He drove the rest of the way in companionable silence.
Songas tied up behind Manley’s Bar and knocked on the back entrance to the kitchen. He nodded to the boy who opened the door and then slipped inside. He could see from the kitchen that the bar was crowded and smoky with loud voices and louder music. The place was popular with the yachtsmen and crews who’d come to sail in the regatta. Manley’s Bar was set back on a road overlooking Darkwood Beach on the west side of the island. The bar was far removed from the crowded quay at English Harbor and also from the scrutiny of the local constabulary. Manley spotted Songas and came over. “You’re late.” He leaned close. “You’ve got the rum?”
Songas nodded and jerked his head toward the back door.
“Well. Get it inside. I can’t tap it sitting out in your damn wagon.”
With the help of the kitchen worker, Songas wrestled the barrels off the wagon and took them into the kitchen. Manley took out a key ring and unlocked the storeroom door that opened unto the kitchen. The storeroom had one small window covered with iron grillwork. Manley had made sure no one could steal his provisions. His pale blue eyes reflected no emotion as he watched Songas wheel in the barrels.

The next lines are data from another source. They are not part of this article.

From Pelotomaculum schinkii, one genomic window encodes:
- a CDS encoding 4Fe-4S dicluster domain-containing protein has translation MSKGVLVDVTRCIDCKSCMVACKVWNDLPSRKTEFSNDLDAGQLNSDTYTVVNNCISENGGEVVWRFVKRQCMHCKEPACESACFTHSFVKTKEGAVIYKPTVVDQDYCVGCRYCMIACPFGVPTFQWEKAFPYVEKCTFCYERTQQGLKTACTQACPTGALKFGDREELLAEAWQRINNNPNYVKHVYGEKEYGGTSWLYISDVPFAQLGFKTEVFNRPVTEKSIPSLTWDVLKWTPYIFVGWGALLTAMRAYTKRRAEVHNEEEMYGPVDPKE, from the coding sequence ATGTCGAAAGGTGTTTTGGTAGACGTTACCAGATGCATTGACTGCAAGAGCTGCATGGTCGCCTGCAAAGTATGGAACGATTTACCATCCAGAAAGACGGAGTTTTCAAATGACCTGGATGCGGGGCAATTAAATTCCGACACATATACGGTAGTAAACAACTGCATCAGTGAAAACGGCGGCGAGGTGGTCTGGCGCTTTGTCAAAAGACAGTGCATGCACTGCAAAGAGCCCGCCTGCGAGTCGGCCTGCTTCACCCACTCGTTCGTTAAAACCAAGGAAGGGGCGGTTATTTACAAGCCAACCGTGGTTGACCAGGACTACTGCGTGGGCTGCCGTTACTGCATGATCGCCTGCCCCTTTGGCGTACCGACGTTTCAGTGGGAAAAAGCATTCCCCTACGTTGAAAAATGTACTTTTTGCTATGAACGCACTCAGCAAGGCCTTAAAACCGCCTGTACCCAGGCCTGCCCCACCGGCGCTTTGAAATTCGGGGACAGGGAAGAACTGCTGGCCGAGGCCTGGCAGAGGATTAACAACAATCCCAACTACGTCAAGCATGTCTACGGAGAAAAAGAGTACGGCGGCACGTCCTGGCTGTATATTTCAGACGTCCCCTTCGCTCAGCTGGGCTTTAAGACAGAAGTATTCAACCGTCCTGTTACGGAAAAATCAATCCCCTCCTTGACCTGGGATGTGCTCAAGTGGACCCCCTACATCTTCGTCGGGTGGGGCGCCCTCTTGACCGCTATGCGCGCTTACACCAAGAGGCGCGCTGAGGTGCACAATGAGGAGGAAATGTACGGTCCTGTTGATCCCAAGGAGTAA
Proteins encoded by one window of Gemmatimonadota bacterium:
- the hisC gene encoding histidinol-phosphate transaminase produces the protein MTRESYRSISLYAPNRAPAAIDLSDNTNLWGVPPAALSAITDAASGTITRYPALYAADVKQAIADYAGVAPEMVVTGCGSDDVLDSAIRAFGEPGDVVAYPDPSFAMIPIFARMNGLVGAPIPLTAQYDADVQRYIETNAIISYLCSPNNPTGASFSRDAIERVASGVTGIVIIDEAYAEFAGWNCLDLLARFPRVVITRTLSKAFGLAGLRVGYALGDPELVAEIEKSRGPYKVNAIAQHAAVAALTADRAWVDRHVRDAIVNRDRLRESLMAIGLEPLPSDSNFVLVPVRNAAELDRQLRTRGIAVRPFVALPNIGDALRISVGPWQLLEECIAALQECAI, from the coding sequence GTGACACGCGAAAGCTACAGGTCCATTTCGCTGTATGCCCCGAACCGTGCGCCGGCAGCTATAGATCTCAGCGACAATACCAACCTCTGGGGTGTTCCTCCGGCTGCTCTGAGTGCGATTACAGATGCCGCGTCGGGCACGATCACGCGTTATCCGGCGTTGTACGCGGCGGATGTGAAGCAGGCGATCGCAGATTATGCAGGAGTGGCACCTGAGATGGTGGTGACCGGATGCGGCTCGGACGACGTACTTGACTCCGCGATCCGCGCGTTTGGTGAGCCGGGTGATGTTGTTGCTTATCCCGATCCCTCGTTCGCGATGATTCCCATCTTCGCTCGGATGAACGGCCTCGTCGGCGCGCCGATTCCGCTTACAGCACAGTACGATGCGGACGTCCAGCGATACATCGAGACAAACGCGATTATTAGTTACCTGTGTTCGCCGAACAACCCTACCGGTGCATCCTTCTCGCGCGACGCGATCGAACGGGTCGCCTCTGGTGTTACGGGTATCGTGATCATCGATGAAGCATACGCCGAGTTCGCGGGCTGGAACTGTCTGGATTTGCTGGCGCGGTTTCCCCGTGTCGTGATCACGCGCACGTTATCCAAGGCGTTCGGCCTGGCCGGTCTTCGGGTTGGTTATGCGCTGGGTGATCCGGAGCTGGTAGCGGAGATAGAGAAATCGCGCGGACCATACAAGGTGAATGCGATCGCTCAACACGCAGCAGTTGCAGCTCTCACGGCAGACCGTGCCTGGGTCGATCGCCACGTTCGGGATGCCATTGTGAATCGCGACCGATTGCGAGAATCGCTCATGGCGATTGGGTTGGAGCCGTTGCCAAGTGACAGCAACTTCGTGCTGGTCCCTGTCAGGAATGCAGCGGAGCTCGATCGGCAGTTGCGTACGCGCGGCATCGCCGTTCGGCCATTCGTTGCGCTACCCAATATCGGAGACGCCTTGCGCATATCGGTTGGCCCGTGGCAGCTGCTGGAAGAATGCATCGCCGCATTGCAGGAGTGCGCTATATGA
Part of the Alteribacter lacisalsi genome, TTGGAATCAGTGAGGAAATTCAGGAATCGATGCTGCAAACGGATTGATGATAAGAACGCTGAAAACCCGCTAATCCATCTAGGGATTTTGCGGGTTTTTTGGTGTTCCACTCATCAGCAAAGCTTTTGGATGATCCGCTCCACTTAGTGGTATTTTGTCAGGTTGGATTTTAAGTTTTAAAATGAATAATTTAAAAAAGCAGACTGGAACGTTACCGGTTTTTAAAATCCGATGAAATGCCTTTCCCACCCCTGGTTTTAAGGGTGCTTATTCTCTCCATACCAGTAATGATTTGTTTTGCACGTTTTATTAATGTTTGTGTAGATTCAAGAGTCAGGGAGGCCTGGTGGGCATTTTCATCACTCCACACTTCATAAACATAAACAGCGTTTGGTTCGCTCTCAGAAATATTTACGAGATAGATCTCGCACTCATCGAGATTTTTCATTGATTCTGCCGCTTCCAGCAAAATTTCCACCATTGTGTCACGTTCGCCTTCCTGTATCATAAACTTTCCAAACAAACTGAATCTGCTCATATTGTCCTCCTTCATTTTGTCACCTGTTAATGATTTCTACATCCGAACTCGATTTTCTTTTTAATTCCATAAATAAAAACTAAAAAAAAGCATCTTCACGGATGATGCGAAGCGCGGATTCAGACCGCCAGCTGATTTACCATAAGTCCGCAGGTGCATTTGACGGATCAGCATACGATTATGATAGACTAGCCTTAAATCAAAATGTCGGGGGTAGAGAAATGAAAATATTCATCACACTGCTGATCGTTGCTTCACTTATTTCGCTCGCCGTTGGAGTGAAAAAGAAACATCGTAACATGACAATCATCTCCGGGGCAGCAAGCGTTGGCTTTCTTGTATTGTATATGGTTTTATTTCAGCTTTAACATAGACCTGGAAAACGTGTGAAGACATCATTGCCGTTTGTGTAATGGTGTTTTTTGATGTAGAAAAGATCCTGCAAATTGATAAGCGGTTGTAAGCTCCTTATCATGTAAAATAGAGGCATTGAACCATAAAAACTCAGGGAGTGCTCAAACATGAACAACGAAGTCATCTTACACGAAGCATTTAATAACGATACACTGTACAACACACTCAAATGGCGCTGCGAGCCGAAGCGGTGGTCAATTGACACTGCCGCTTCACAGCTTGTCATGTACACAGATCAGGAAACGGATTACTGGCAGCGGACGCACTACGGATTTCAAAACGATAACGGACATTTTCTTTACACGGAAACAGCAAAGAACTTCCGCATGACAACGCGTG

He grunted with satisfaction after Songas manhandled the last barrel into the storeroom. “My customers will pay through the nose for this rum. Three of the yacht crews are from the States, and the country’s gone daft with its stupid Prohibition. The boats just docked at English Harbor, and their crews will be heading here as soon as they find transport.” He smiled without mirth. “The men will be making up for lost drinking.”
On his way home to Five Island Village, Songas spoke to Cassie, voicing the words in his mind.
“I’m sorry for what happened to you. Seems as how you wouldn’t want to hang around a place where you was hurt so bad. Don’t make no sense.”
Suddenly, Songas had an image of a pretty girl, skin the color of honey, belly large, being pushed and dragged by two boss nigras from the road toward the hut, its door opened wide. Inside it was dark, an empty tomb.
Nearby, the bakkra sat on his horse, his face impassive, his blue eyes, cold.
Songas heard Cassie scream, “Massa, I be good, I be good. I don’ take lady’s brooch!”
The girl struggled and almost tore from the men’s grasp, but they held on to her, and reaching the doorway, flung her inside. Before she could get to her feet, they slammed the door shut. Then they nailed wood slats across the door until it was fortified against the young woman’s pounding fists.
Songas put his hands over his ears but couldn’t shut out Cassie’s cries or her fists beating on the door as the men left.
Later that night, Songas lay on his mat, but sleep wouldn’t come. He gradually became aware that Cassie had entered his small house and stood near him. After a moment, she lay down on the floor a few feet from him. A small thrill of contentment rippled through Songas. He knew Cassie wasn’t going away.
He smiled for her sake.
“If I could make it more better for you, after all this time, I would.”